Plastic waste in New Zealand that is hard to recycle will need a permit to go offshore from 2021.
Associate Environment Minister Eugenie Sage said the new requirement is part of an international agreement to better regulate the global trade of plastic waste.
"This will not prevent the trade of plastic waste but will incentivise trade in high-quality, sorted plastic waste and help ensure that materials are being shipped for the purposes of recycling," Ms Sage said.
Exporters of hard-to-recycle plastic waste will need consent from the governments of receiving countries before shipping occurs, and in New Zealand the Environmental Protection Authority will need to issue a permit.
Plastics type 1, 2 and 5, such as milk and soft drink bottles and ice cream containers will not need a permit to be shipped for recycling.
"When we do ship overseas, it needs to be higher value types of plastic which is ready to be recycled by the importing country; rather than ending up in landfill or worse, still being burnt somewhere else," Ms Sage said.
Earlier this month, Government announced a $124 million investment into recycling infrastructure and a national waste levy scheme expansion.
The levy will be increased from $10 a tonne, to $60 a tonne, over four years. The first increase is scheduled for July next year.
How much plastic does New Zealand export?
In May 2019, New Zealand signed up to the Basel Convention. The convention was changed to include legally-binding framework that would ensure the global trade in plastic waste was more transparent and better regulated.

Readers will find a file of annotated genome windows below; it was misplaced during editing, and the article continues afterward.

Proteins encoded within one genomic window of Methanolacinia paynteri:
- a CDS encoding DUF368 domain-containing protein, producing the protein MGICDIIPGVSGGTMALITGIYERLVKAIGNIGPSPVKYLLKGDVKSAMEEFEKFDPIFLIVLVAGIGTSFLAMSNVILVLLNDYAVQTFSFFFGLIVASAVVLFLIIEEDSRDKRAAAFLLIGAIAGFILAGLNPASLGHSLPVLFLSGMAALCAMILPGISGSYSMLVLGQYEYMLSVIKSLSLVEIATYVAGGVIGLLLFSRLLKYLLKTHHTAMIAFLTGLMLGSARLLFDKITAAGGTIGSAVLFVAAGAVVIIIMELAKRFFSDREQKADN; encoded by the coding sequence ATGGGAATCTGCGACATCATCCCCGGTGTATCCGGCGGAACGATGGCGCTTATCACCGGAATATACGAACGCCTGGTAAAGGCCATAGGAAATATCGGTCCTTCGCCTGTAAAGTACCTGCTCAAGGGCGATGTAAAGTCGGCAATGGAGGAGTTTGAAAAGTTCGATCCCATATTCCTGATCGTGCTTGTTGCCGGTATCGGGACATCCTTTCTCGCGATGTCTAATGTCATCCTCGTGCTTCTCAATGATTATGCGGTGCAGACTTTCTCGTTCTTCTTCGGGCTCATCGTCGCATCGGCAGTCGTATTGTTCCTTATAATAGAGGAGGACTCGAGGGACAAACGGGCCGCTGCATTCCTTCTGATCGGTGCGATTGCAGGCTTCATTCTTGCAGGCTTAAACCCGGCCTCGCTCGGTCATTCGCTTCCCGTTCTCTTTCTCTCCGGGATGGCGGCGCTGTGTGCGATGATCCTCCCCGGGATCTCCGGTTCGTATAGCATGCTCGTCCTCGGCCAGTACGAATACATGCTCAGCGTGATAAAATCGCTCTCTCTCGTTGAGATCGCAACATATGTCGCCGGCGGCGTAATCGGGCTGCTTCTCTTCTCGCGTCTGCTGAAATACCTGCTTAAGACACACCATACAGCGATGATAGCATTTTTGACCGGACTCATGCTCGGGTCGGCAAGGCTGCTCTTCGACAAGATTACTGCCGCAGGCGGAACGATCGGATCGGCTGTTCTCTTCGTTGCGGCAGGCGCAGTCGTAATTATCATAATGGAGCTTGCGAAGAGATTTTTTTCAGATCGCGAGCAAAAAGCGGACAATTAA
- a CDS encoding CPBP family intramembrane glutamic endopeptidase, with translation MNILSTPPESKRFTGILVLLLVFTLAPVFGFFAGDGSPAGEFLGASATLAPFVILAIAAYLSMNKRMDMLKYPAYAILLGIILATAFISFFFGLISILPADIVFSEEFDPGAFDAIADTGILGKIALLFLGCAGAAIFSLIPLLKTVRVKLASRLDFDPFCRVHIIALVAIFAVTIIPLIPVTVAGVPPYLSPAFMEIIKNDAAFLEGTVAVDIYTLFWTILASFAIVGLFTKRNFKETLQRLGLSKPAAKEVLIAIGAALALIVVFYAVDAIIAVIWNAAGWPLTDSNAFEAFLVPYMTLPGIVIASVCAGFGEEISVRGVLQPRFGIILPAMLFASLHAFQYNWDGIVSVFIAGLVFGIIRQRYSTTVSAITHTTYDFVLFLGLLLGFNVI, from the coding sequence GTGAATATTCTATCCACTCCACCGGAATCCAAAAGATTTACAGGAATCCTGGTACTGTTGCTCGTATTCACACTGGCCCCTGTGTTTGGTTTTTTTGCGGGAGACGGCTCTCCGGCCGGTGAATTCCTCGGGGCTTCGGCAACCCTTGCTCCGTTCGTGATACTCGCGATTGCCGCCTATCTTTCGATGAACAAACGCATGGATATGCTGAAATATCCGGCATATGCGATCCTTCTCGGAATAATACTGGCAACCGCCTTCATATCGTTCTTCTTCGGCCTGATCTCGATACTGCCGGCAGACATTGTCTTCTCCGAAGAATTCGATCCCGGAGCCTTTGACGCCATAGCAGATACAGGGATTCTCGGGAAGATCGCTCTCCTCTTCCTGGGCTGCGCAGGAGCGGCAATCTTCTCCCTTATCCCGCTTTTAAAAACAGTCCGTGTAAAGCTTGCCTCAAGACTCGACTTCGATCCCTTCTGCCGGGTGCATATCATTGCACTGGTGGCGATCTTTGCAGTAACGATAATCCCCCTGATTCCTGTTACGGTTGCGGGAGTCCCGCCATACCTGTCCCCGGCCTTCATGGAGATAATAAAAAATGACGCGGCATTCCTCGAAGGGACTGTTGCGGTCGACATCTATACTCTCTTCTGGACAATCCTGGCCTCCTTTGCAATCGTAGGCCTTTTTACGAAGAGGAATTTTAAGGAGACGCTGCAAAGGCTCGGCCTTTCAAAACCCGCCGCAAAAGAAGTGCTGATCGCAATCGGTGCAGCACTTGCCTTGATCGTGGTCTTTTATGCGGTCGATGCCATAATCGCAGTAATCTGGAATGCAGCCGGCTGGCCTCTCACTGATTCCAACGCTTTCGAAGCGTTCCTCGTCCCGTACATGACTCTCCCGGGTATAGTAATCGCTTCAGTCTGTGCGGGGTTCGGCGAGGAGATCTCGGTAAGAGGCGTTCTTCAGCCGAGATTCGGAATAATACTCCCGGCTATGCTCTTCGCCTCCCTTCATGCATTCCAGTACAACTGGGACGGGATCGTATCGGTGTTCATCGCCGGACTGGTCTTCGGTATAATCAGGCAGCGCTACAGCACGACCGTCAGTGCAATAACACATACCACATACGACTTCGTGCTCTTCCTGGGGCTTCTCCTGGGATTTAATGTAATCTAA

However, New Zealand's plastic recycling export figures showed there was no slowing down of shipping used plastic offshore.
According to Customs data, New Zealand shipped over 8300 tonnes of plastic to Indonesia from January 1, 2019 to September 16, 2019. Over 12,000 tonnes was exported to Indonesia for the entirety of 2018.
Malaysia was exported 7800 tonnes for the 2019 period, and 7400 for 2018.
In total, 23,098 tonnes was shipped offshore in the 2019 period to late September, 2019. In 2018, 31,616 tonnes was shipped offshore.
At the time, Local Government president Dave Cull said 82 per cent of councils were impacted by China's ban on taking plastic recycling, selling lower grade plastics (numbers 3-7) overseas at a low price, stockpiling, or struggling to find new buyers.
A report in January released by WasteMINZ identified 39 per cent of household plastic bottles and containers were being sent to landfills in New Zealand, despite their potential to be recycled.
Other findings of the report showed New Zealand households were throwing out 1.76 billion plastic containers per year.
The most common item being disposed of to either recycling or rubbish bins is the single-use drink bottle - 188 per household per year.